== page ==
US: "External" issues hit Cargill profits
China rejected some of Cargill's corn shipments
Cargill has blamed "external" effects - including problems with corn shipments to China - for a slump in earnings in its third quarter.
The US agribusiness giant booked a 28% drop in net earnings to US$314m for the three months to the end of February.
Cargill had seen profits fall in the first half of its financial year but had witnessed an improvement in its second quarter. The drop in third-quarter earnings led to lower profits for the first nine months of the financial year.
David MacLennan, Cargill's president and CEO, said the company’s earnings were hit by a trading loss related to an "unprecedented" price spike in US power markets in late January, part of which has been recovered and weather-related disruptions to railway service in North America. He also pointed to the "rejection" of some US corn shipments to China.
Among Cargill's four business divisions, third-quarter earnings rose "considerably" from its animal nutrition and protein. The company saw improved volumes, an "effective sales mix", increased efficiency and exports in US and Australian beef.
Cargill said profits from its food ingredients and applications were "solid" but "moderately below" last year's third-quarter, which included gains from a "trade-related claim" and the sale of a cultures and enzymes business. Results were also tempered by "lacklustre" consumer demand and by costs from recent acquisitions and capex.
Third-quarter revenues were $32bn, "essentially even" with a year earlier. Nine-month revenues totalled $98.7bn, compared to $101.2m.
Cargill reports third-quarter fiscal 2014 earnings
MINNEAPOLIS – April 8, 2014 – Cargill today reported net earnings of $319 million in the fiscal 2014 third quarter ended Feb. 28, down 28 percent from $445 million in the year-ago period. Nine-month earnings were $1.45 billion, down 21 percent from $1.83 billion a year ago. Third-quarter revenues were $32 billion, essentially even with the year-ago period; nine-month revenues totaled $98.7 billion.
“External events affected our quarterly results, even as we saw operational improvements in key businesses,” said David MacLennan, Cargill’s president and chief executive officer. “Our animal protein results are much improved from last year, and, with 2012’s acquisition of Provimi, our global animal nutrition operations are on a record pace for the year. Despite one of the worst winters on record, we reliably delivered a near-record tonnage of road salt and deicing products to our customers across North America’s snow belt.”
MacLennan said the company’s earnings were trimmed by a trading loss related to an unprecedented price spike in U.S. power markets in late January, part of which has been recovered; the rejection of certain U.S. corn shipments to China; and weather-related disruptions to railway service in North America.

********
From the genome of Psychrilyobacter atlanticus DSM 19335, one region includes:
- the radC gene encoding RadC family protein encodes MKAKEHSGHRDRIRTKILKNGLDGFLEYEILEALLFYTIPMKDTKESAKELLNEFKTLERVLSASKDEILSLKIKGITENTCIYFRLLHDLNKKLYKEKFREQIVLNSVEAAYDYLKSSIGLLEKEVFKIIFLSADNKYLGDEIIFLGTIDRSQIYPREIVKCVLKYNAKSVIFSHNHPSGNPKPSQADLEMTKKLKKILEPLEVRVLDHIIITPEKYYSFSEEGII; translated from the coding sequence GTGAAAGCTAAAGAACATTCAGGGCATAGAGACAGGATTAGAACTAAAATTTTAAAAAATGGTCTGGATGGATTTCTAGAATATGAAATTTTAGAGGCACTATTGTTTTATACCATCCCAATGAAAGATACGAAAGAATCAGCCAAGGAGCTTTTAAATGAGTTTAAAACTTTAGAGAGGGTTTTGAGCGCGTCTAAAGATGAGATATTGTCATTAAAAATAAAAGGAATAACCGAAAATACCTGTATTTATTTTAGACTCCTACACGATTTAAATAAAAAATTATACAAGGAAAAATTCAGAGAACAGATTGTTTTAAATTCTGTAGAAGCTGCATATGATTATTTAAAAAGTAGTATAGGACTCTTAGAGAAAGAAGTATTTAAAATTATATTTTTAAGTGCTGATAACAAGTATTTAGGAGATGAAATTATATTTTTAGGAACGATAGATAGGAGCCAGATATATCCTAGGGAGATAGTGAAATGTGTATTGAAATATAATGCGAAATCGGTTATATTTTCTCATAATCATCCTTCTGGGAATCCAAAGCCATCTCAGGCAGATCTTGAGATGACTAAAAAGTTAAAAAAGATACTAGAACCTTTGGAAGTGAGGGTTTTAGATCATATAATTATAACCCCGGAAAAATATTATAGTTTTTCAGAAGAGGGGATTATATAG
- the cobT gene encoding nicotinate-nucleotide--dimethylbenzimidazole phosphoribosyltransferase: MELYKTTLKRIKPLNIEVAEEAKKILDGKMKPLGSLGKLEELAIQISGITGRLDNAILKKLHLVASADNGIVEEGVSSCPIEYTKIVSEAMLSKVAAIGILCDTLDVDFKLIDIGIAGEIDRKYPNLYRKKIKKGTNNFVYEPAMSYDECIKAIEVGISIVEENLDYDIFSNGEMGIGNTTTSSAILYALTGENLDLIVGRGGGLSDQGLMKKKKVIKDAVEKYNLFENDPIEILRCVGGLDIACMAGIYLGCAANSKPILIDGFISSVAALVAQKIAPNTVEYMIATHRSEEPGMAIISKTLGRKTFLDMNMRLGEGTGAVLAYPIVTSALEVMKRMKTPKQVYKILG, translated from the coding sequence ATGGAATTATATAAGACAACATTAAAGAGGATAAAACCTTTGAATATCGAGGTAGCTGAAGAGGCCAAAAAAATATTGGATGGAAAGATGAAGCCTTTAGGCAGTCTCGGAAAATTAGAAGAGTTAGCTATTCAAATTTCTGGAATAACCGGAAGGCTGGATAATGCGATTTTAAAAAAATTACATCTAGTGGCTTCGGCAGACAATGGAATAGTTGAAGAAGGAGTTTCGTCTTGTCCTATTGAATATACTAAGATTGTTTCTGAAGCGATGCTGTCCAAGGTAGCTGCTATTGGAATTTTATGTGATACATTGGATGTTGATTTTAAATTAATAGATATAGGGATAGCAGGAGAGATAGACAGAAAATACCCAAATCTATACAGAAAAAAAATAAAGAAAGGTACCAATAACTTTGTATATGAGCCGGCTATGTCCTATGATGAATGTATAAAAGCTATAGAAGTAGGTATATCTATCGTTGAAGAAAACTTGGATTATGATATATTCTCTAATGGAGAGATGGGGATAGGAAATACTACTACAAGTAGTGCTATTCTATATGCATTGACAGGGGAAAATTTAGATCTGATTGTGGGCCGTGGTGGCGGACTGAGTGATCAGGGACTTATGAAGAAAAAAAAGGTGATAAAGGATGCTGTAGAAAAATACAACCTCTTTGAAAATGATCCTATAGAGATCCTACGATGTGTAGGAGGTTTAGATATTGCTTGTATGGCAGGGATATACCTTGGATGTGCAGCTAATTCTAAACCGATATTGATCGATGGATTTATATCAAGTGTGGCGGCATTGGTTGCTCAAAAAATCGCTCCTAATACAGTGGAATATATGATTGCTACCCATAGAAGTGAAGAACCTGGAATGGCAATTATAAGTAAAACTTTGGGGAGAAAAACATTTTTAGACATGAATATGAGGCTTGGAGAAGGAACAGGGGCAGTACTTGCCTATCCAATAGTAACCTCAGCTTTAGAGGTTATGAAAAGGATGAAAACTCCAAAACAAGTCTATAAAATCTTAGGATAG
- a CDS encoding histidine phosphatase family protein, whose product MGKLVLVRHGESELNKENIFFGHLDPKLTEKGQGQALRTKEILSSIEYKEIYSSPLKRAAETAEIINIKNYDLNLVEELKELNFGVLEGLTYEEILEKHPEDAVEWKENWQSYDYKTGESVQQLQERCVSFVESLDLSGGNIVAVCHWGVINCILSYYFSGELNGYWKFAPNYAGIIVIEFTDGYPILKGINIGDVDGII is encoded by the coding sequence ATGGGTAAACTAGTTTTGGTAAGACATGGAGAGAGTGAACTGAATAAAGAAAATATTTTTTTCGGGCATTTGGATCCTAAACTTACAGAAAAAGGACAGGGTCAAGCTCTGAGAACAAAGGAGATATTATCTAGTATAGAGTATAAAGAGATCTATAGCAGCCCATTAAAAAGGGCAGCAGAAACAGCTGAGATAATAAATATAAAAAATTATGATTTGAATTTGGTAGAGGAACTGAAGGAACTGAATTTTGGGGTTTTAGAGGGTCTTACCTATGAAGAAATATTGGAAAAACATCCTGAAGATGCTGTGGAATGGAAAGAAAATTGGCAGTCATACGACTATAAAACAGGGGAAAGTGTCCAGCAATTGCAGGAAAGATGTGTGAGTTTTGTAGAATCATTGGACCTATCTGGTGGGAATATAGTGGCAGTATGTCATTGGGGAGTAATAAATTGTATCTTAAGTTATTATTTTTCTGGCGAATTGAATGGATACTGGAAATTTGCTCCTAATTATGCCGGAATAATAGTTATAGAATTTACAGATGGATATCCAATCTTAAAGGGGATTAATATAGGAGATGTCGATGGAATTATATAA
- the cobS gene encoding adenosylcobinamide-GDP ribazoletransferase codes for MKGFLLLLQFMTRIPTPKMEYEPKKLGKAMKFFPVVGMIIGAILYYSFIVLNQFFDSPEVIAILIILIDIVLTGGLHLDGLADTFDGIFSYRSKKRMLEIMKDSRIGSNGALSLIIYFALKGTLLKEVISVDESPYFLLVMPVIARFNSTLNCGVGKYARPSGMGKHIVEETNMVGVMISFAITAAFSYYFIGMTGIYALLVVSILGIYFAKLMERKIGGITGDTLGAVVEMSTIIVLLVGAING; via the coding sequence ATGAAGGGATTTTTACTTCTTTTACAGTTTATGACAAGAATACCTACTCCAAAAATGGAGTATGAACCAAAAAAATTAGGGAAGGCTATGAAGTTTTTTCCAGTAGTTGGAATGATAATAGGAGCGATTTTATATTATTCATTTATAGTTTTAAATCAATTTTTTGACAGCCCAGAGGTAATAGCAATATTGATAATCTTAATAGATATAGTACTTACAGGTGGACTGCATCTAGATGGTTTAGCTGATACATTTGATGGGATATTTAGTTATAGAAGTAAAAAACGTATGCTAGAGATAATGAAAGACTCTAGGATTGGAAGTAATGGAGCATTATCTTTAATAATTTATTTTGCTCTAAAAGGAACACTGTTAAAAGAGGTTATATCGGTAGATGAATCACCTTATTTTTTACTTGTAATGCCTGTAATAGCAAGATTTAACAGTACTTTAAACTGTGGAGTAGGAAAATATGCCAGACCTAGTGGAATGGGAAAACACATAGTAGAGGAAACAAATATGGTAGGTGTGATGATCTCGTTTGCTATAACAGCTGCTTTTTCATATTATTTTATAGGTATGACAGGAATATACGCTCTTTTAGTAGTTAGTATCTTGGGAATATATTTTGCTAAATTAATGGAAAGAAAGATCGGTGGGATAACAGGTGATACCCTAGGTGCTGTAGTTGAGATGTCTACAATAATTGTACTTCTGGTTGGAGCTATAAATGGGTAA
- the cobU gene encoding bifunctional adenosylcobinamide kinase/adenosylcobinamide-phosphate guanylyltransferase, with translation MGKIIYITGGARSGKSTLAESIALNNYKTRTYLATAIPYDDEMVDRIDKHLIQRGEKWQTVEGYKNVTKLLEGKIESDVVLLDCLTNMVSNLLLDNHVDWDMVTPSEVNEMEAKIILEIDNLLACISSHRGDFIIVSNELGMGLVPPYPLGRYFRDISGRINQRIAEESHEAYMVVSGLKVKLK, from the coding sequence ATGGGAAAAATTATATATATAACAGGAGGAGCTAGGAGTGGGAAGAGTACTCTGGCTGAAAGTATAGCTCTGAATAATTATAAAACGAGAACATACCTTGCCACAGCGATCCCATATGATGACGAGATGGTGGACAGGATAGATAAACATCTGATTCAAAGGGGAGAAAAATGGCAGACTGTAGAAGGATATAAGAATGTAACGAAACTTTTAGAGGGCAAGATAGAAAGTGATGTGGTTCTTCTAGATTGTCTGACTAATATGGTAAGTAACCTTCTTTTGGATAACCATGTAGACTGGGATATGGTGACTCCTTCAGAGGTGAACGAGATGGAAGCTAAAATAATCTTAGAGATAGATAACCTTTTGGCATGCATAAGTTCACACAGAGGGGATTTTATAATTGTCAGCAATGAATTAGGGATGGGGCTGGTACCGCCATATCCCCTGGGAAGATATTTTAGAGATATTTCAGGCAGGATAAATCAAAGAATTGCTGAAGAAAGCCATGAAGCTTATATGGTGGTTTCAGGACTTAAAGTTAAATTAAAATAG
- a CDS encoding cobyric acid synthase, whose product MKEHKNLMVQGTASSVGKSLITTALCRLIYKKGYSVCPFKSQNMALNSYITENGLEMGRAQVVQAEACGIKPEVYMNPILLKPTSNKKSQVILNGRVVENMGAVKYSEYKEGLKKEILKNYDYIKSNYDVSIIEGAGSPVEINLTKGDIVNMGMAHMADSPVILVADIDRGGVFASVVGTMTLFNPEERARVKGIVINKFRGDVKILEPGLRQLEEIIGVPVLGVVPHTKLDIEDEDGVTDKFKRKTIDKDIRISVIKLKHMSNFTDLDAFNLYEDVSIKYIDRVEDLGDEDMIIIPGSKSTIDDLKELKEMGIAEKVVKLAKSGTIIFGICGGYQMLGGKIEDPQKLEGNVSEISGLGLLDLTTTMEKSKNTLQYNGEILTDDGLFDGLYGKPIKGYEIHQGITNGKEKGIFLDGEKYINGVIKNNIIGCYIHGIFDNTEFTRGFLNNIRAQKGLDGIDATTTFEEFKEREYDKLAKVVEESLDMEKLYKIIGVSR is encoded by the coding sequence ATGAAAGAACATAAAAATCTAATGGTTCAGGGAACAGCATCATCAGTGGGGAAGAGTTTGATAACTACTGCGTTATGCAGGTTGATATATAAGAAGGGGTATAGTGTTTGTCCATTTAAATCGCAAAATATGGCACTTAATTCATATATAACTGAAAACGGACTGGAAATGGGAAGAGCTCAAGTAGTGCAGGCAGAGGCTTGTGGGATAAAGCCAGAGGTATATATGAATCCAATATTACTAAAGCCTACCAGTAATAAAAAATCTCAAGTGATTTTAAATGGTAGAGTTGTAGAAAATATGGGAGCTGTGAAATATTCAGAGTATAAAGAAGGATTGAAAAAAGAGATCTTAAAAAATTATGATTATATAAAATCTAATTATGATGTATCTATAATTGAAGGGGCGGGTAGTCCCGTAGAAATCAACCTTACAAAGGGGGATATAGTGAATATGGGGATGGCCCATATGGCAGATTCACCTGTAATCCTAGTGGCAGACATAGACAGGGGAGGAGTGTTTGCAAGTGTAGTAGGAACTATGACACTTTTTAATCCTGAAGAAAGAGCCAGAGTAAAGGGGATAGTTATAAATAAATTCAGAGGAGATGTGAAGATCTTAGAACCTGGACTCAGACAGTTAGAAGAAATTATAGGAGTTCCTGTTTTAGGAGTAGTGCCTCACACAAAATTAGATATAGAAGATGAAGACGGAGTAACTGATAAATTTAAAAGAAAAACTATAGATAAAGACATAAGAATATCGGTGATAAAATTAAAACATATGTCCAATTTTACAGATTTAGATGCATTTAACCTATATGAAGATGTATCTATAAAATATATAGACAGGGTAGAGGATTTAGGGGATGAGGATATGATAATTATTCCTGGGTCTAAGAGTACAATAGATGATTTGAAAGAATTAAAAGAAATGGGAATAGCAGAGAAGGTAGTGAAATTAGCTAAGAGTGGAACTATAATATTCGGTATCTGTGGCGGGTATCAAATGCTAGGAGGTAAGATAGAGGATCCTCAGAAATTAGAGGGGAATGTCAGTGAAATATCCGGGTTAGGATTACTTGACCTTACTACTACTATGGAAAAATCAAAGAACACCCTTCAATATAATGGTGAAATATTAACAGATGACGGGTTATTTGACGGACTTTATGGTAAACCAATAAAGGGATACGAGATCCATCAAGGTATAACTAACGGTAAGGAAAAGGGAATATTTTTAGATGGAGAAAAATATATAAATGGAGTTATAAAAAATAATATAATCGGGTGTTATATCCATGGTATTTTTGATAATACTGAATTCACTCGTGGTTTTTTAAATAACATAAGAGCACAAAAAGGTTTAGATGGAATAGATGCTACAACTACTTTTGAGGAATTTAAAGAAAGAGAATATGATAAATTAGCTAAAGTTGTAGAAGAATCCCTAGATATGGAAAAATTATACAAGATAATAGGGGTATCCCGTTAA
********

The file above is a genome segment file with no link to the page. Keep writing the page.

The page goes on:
Among Cargill’s four business segments, third-quarter earnings rose considerably in Animal Nutrition & Protein compared with the same period a year ago. Within the segment, global animal nutrition results were boosted by improved volumes and an effective sales mix. Animal protein results were lifted by increased operating efficiencies and by exports in U.S. and Australian beef. Earnings strengthened in Industrial & Financial Services. Mixed but overall weaker results in energy and metals were offset by good performance in asset management and ocean transportation.
Food Ingredients & Applications earnings were solid, though moderately below last year’s third-quarter performance, a period that included one-time gains from a trade-related claim and the sale of a cultures and enzymes business. Current results were tempered by lackluster consumer demand and by additional costs from recent acquisitions and new or expanding facilities in several countries. Origination & Processing finished the quarter below the year-ago level, with earnings decreased by costs related to China corn trade and, in general, limited opportunities in grain trading and storage.
Cargill’s capital investment program for fiscal 2014 is on track. The company celebrated the grand opening of its new corn wet mill in Castro, in Brazil’s southern state of Paraná, in February. It broke ground on two new facilities in India: a corn wet mill in the state of Karnataka, and a dairy feed mill in the state of Punjab. In Europe, Cargill is doubling the capacity of its chocolate facility in Mouscron, Belgium, to serve growing demand for specialty ingredients. At its starches and sweeteners campus in Barby, Germany, Cargill is adding a new facility that will convert locally grown wheat to premium ethanol for the European beverage, cosmetic and pharmaceutical industries. Cargill also completed the acquisition of two specialty chemical companies in the U.S. and Turkey that add more capacity and applications expertise to its biobased industrial products business, a recent recipient of the 2013 U.S. Presidential Green Chemistry Challenge Award.
As the fourth quarter began, the company opened its newly expanded research and development center in Vilvoorde, Belgium, a multidisciplinary hub for food and feed ingredients science, and nonfood applications such as personal care and fermentation technology.
MacLennan said Cargill is committed to improving its profitability. “Our focus is steady: invest, innovate, bring a smarter, more efficient approach to how we operate, and be the partner that helps customers and other stakeholders thrive.”
Original source: Cargill
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